Investment in a range of property, from low-cost housing to top-end resorts, is driving Sabah’s construction and real estate sector, while labour reforms may be set to keep costs for contractors down.
Some 20,000 affordable housing units will be built in Sabah over the next five years under a new partnership formed between the Sabah Housing and Town Development Authority (SHTDA) and Malaysia’s Probil Sonati Development, local press reported on February 8. The project’s launch follows the previous signing of a memorandum of understanding between the partners.
The RM2bn ($627m) project is due to be executed in four phases and has the backing of big-name financial institutions Bank Rakyat, Maybank, EON Bank and Etiqa Insurance. To prevent oversupply of units, which could erode property values in the Malaysian state, the project’s progress will be incremental and based on demand, according to Ir Nik Mokhtar Hassan, the chairman and president of Sonati Group. The first phase is expected to commence in May of this year, and 6000 units of terraced housing should be completed in two years in Kunak, Kudat and Sandakan, at a cost of RM616m ($193m).
Over the longer term, the partnership expects to build a range of low-cost properties, including apartments, bungalows and semi-detached houses. Prices will range between RM85,000 ($27,000) and RM2m ($627,000), depending on the unit – relatively affordable in a country in which the supply of budget housing has been a concern. The unit models and main fittings will be fairly basic, but SHTDA general manager Jenar Lamda has stated that they may include some modern amenities such as wireless internet, which is widely seen as important to improving the economic and educational chances of the less affluent, particularly the young. “The demand for such housing is there. Through this project, we hope the mission of the government to provide affordable homes will be achieved,” Jenar told local press.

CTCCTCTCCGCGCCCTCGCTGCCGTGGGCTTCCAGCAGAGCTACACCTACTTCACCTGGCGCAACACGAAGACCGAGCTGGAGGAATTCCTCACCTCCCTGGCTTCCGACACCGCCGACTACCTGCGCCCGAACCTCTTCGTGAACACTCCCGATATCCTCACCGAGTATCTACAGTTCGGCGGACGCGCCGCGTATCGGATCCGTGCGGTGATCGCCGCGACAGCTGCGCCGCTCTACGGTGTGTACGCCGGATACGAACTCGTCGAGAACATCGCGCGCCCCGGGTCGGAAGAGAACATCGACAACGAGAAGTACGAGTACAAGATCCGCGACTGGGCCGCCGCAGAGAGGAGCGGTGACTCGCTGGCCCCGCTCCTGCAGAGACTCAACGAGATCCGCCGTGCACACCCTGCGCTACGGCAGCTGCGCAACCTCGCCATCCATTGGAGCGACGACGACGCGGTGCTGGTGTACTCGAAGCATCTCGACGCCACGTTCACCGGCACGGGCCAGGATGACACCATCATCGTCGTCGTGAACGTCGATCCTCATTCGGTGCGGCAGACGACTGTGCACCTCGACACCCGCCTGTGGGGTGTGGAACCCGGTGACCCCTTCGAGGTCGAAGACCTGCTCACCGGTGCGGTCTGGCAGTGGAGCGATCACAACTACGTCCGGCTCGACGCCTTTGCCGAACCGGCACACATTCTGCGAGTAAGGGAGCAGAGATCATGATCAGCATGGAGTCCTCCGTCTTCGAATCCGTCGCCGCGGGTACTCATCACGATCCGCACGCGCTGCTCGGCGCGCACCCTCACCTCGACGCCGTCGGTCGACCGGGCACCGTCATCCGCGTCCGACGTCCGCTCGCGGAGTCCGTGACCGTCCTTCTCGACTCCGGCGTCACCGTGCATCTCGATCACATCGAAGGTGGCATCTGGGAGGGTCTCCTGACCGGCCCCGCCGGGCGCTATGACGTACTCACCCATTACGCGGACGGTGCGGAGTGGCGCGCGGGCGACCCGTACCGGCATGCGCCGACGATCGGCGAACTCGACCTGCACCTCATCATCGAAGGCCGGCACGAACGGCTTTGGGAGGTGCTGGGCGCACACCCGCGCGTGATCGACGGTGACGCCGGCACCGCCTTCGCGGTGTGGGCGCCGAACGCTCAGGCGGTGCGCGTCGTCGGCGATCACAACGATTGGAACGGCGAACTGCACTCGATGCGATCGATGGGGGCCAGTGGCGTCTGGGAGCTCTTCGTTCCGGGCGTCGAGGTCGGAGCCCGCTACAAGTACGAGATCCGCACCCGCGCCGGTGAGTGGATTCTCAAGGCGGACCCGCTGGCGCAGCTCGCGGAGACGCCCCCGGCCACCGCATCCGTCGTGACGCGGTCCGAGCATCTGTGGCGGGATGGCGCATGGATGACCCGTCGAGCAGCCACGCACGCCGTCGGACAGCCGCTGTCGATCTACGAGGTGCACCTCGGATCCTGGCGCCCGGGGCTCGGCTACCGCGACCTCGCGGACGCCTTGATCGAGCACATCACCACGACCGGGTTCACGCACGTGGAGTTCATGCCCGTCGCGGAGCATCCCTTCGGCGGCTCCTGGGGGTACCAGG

The construction sector, including the low-income segment, may also benefit from the liberalisation of labour legislation. In January, Sabah Chief Minister Musa Aman announced that construction would be one of four industries allowed to hire workers from Vietnam, Bangladesh, Myanmar and Nepal, in addition to Indonesia and the Philippines.
The new rules may help keep construction costs down by allowing contractors a wider pool of workers and letting them bring in low-cost labour. While around 50% of Sabah’s construction workers are local, they tend to prefer to work on temporary contracts while seeking more lucrative work.
“The contractors to whom we subcontract the development projects have mentioned this problem and we have jointly requested in the past to hire workers from countries other than the Philippines and Indonesia,” Sabah Housing and Real Estate Developers Association’s (SHAREDA) president, Susan Wong, told local press.
“Since the construction sector is one of the sectors allowed to hire from these new sources, we are happy as it means more choice for us. We always prioritise locals but it is tough,” said Wong. “If they have better prospects they may leave the job, that is natural. That is why we need the foreign workers to take over when that happens.”
Demand for construction is growing in Sabah due to economic expansion, a burgeoning tourism sector and demographic factors, and the real estate market is attracting more and more attention from investors. In January 2011 during a visit to Brunei the deputy prime minister of Malaysia, Muhyiddin Yassin, said that the Sultanate was actively seeking investment opportunities in real estate in Sabah as part of its ongoing efforts to diversify its foreign investment portfolio. The hotel and resort segment is thought to be particularly attractive to Brunei, as Sabah looks to build up high-end tourism and attracts more business visitors.
Demand from home and abroad is likely to keep developers and contractors in Sabah happy over the coming years. While the market may be smaller than some others in the region, the opportunities for growth are good.